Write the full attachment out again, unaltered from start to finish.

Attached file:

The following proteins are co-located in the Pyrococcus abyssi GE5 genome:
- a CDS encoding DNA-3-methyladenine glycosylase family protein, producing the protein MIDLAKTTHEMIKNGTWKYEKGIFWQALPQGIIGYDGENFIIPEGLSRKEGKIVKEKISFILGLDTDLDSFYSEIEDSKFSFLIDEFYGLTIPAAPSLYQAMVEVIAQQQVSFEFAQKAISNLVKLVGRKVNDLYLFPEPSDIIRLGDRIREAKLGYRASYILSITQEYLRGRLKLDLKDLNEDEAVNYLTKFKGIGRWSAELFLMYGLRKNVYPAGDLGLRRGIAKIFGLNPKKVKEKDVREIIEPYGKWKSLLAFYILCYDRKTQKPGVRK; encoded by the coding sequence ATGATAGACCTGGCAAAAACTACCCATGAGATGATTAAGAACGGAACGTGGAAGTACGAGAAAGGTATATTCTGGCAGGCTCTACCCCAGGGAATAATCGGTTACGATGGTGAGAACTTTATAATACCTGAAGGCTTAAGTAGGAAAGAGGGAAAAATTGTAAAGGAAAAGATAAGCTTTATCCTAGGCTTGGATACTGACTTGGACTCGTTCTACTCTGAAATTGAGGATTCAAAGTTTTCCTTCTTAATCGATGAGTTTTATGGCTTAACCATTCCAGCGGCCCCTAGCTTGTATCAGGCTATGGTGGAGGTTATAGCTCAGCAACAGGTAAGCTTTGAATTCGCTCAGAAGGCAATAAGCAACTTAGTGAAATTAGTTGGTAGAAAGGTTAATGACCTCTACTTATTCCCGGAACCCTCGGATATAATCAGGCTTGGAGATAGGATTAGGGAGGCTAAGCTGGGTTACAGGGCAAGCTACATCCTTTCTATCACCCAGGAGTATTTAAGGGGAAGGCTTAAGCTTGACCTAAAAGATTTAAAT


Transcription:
The following proteins are co-located in the Pyrococcus abyssi GE5 genome:
- a CDS encoding DNA-3-methyladenine glycosylase family protein, producing the protein MIDLAKTTHEMIKNGTWKYEKGIFWQALPQGIIGYDGENFIIPEGLSRKEGKIVKEKISFILGLDTDLDSFYSEIEDSKFSFLIDEFYGLTIPAAPSLYQAMVEVIAQQQVSFEFAQKAISNLVKLVGRKVNDLYLFPEPSDIIRLGDRIREAKLGYRASYILSITQEYLRGRLKLDLKDLNEDEAVNYLTKFKGIGRWSAELFLMYGLRKNVYPAGDLGLRRGIAKIFGLNPKKVKEKDVREIIEPYGKWKSLLAFYILCYDRKTQKPGVRK; encoded by the coding sequence ATGATAGACCTGGCAAAAACTACCCATGAGATGATTAAGAACGGAACGTGGAAGTACGAGAAAGGTATATTCTGGCAGGCTCTACCCCAGGGAATAATCGGTTACGATGGTGAGAACTTTATAATACCTGAAGGCTTAAGTAGGAAAGAGGGAAAAATTGTAAAGGAAAAGATAAGCTTTATCCTAGGCTTGGATACTGACTTGGACTCGTTCTACTCTGAAATTGAGGATTCAAAGTTTTCCTTCTTAATCGATGAGTTTTATGGCTTAACCATTCCAGCGGCCCCTAGCTTGTATCAGGCTATGGTGGAGGTTATAGCTCAGCAACAGGTAAGCTTTGAATTCGCTCAGAAGGCAATAAGCAACTTAGTGAAATTAGTTGGTAGAAAGGTTAATGACCTCTACTTATTCCCGGAACCCTCGGATATAATCAGGCTTGGAGATAGGATTAGGGAGGCTAAGCTGGGTTACAGGGCAAGCTACATCCTTTCTATCACCCAGGAGTATTTAAGGGGAAGGCTTAAGCTTGACCTAAAAGATTTAAAT